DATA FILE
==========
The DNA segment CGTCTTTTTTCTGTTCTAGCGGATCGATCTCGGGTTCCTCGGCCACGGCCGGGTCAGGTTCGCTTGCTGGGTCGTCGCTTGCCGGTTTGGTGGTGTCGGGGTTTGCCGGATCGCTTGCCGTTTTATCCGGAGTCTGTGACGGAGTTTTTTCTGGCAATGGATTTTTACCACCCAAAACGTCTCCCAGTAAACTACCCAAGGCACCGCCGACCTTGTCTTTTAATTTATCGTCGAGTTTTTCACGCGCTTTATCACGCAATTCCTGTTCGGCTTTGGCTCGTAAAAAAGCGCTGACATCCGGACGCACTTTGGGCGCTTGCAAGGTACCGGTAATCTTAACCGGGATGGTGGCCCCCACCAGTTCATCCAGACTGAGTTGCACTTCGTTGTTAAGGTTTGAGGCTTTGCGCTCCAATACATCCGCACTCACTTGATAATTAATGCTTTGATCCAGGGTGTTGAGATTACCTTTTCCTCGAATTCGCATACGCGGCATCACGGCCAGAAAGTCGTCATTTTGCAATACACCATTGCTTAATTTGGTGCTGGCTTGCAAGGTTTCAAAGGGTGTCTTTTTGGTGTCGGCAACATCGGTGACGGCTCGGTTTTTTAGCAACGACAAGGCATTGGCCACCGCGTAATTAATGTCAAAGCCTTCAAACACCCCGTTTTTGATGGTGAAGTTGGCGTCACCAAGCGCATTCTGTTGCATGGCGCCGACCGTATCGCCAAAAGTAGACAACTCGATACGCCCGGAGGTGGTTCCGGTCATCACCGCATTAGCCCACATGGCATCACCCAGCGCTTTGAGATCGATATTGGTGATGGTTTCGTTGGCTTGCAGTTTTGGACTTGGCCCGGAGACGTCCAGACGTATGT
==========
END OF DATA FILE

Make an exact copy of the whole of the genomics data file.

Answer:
The DNA segment CGTCTTTTTTCTGTTCTAGCGGATCGATCTCGGGTTCCTCGGCCACGGCCGGGTCAGGTTCGCTTGCTGGGTCGTCGCTTGCCGGTTTGGTGGTGTCGGGGTTTGCCGGATCGCTTGCCGTTTTATCCGGAGTCTGTGACGGAGTTTTTTCTGGCAATGGATTTTTACCACCCAAAACGTCTCCCAGTAAACTACCCAAGGCACCGCCGACCTTGTCTTTTAATTTATCGTCGAGTTTTTCACGCGCTTTATCACGCAATTCCTGTTCGGCTTTGGCTCGTAAAAAAGCGCTGACATCCGGACGCACTTTGGGCGCTTGCAAGGTACCGGTAATCTTAACCGGGATGGTGGCCCCCACCAGTTCATCCAGACTGAGTTGCACTTCGTTGTTAAGGTTTGAGGCTTTGCGCTCCAATACATCCGCACTCACTTGATAATTAATGCTTTGATCCAGGGTGTTGAGATTACCTTTTCCTCGAATTCGCATACGCGGCATCACGGCCAGAAAGTCGTCATTTTGCAATACACCATTGCTTAATTTGGTGCTGGCTTGCAAGGTTTCAAAGGGTGTCTTTTTGGTGTCGGCAACATCGGTGACGGCTCGGTTTTTTAGCAACGACAAGGCATTGGCCACCGCGTAATTAATGTCAAAGCCTTCAAACACCCCGTTTTTGATGGTGAAGTTGGCGTCACCAAGCGCATTCTGTTGCATGGCGCCGACCGTATCGCCAAAAGTAGACAACTCGATACGCCCGGAGGTGGTTCCGGTCATCACCGCATTAGCCCACATGGCATCACCCAGCGCTTTGAGATCGATATTGGTGATGGTTTCGTTGGCTTGCAGTTTTGGACTTGGCCCGGAGACGTCCAGACGTATGT